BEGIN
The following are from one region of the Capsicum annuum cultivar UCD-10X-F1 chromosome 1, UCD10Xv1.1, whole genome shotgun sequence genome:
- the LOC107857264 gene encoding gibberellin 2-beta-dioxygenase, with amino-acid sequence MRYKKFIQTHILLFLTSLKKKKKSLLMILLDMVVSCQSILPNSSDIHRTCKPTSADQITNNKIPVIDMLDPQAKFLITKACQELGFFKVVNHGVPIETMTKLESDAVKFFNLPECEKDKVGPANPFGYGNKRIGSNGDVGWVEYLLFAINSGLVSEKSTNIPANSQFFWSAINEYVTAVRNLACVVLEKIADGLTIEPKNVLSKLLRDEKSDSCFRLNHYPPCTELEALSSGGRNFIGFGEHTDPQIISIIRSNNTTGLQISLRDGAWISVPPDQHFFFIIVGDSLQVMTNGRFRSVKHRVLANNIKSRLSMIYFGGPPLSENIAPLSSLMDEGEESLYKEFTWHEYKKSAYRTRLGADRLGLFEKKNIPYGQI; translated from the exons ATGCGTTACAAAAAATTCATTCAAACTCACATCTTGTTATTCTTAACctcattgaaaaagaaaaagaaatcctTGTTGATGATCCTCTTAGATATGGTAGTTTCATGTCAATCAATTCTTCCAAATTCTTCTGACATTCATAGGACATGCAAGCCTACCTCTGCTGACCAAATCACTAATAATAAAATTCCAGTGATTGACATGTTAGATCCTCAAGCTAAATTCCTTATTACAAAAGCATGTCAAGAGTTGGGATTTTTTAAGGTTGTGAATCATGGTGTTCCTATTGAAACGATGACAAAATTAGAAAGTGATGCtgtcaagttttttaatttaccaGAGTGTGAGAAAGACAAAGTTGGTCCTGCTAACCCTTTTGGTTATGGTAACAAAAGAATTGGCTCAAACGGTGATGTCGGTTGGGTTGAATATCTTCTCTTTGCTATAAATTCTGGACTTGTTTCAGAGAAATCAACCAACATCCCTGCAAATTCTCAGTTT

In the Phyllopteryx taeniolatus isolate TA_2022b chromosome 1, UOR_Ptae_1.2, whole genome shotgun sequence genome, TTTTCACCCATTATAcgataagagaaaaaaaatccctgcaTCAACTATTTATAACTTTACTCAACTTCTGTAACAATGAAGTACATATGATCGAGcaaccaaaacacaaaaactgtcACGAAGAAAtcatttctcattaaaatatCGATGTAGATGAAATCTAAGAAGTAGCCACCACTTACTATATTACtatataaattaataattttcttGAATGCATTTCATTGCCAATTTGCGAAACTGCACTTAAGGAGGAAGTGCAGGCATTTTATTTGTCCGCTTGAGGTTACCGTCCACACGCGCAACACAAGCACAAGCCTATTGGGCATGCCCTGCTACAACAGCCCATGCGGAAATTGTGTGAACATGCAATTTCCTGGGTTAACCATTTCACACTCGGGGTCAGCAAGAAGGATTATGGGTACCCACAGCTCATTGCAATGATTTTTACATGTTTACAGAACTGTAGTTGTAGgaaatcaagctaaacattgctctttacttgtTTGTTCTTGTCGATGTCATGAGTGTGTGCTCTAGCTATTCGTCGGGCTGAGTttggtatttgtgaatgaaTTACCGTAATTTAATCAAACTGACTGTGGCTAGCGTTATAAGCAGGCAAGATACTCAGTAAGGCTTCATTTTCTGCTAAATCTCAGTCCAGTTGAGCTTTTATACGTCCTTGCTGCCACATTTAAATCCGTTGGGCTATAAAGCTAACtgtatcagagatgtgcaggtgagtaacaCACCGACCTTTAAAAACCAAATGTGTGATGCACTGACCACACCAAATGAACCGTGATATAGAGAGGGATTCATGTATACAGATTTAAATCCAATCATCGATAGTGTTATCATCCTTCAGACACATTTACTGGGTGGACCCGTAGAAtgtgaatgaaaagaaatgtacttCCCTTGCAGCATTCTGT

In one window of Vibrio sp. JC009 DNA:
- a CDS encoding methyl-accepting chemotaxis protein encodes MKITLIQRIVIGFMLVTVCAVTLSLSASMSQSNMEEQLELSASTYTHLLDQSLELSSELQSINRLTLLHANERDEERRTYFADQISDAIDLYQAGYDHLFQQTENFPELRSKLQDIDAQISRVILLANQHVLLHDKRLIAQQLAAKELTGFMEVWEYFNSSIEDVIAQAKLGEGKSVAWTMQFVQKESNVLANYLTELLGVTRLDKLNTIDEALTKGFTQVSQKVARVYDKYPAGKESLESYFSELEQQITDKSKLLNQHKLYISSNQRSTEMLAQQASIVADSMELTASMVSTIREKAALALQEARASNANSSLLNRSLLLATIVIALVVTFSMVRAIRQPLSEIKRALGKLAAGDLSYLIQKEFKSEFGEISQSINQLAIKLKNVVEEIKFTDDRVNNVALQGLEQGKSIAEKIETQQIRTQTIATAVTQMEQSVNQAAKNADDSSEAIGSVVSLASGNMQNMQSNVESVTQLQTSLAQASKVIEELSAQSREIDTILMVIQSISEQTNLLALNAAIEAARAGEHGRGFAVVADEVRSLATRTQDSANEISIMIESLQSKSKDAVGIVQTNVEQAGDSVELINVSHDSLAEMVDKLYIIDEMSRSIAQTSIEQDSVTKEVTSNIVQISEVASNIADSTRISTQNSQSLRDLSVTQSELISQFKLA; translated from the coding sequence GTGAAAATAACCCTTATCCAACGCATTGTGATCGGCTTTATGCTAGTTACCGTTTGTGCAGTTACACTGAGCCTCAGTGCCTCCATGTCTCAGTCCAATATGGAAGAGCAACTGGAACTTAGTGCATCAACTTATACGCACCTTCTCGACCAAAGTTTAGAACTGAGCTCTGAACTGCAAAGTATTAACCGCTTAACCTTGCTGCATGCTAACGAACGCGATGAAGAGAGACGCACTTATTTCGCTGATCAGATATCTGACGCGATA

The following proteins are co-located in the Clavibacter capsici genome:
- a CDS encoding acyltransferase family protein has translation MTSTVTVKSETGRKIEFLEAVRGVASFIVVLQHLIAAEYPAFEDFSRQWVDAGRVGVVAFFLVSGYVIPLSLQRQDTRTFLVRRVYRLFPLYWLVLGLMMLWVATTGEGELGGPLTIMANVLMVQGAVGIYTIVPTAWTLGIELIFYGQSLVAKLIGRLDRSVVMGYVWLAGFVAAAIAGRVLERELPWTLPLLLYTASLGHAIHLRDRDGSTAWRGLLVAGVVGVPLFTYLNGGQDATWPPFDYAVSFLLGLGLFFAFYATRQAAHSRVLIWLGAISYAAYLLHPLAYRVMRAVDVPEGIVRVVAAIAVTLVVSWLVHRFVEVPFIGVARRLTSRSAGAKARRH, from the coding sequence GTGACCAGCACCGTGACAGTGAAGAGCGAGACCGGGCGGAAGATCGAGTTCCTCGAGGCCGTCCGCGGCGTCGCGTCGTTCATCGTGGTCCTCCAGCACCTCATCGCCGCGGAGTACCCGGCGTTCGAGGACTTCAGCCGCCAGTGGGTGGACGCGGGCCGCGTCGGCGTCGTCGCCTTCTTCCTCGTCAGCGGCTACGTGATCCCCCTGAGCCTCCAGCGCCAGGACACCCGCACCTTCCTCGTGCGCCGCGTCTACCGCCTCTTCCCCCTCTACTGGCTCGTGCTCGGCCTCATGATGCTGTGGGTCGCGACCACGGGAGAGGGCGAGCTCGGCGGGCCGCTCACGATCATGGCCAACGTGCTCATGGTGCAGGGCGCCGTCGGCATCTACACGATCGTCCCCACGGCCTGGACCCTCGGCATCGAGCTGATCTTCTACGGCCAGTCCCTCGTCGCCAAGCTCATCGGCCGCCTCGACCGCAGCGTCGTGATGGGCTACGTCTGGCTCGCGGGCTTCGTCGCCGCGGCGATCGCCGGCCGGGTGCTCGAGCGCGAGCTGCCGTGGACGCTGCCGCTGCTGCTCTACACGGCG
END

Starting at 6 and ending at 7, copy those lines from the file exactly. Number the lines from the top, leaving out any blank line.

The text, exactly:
The following proteins are co-located in the Clavibacter capsici genome:
- a CDS encoding acyltransferase family protein has translation MTSTVTVKSETGRKIEFLEAVRGVASFIVVLQHLIAAEYPAFEDFSRQWVDAGRVGVVAFFLVSGYVIPLSLQRQDTRTFLVRRVYRLFPLYWLVLGLMMLWVATTGEGELGGPLTIMANVLMVQGAVGIYTIVPTAWTLGIELIFYGQSLVAKLIGRLDRSVVMGYVWLAGFVAAAIAGRVLERELPWTLPLLLYTASLGHAIHLRDRDGSTAWRGLLVAGVVGVPLFTYLNGGQDATWPPFDYAVSFLLGLGLFFAFYATRQAAHSRVLIWLGAISYAAYLLHPLAYRVMRAVDVPEGIVRVVAAIAVTLVVSWLVHRFVEVPFIGVARRLTSRSAGAKARRH, from the coding sequence GTGACCAGCACCGTGACAGTGAAGAGCGAGACCGGGCGGAAGATCGAGTTCCTCGAGGCCGTCCGCGGCGTCGCGTCGTTCATCGTGGTCCTCCAGCACCTCATCGCCGCGGAGTACCCGGCGTTCGAGGACTTCAGCCGCCAGTGGGTGGACGCGGGCCGCGTCGGCGTCGTCGCCTTCTTCCTCGTCAGCGGCTACGTGATCCCCCTGAGCCTCCAGCGCCAGGACACCCGCACCTTCCTCGTGCGCCGCGTCTACCGCCTCTTCCCCCTCTACTGGCTCGTGCTCGGCCTCATGATGCTGTGGGTCGCGACCACGGGAGAGGGCGAGCTCGGCGGGCCGCTCACGATCATGGCCAACGTGCTCATGGTGCAGGGCGCCGTCGGCATCTACACGATCGTCCCCACGGCCTGGACCCTCGGCATCGAGCTGATCTTCTACGGCCAGTCCCTCGTCGCCAAGCTCATCGGCCGCCTCGACCGCAGCGTCGTGATGGGCTACGTCTGGCTCGCGGGCTTCGTCGCCGCGGCGATCGCCGGCCGGGTGCTCGAGCGCGAGCTGCCGTGGACGCTGCCGCTGCTGCTCTACACGGCG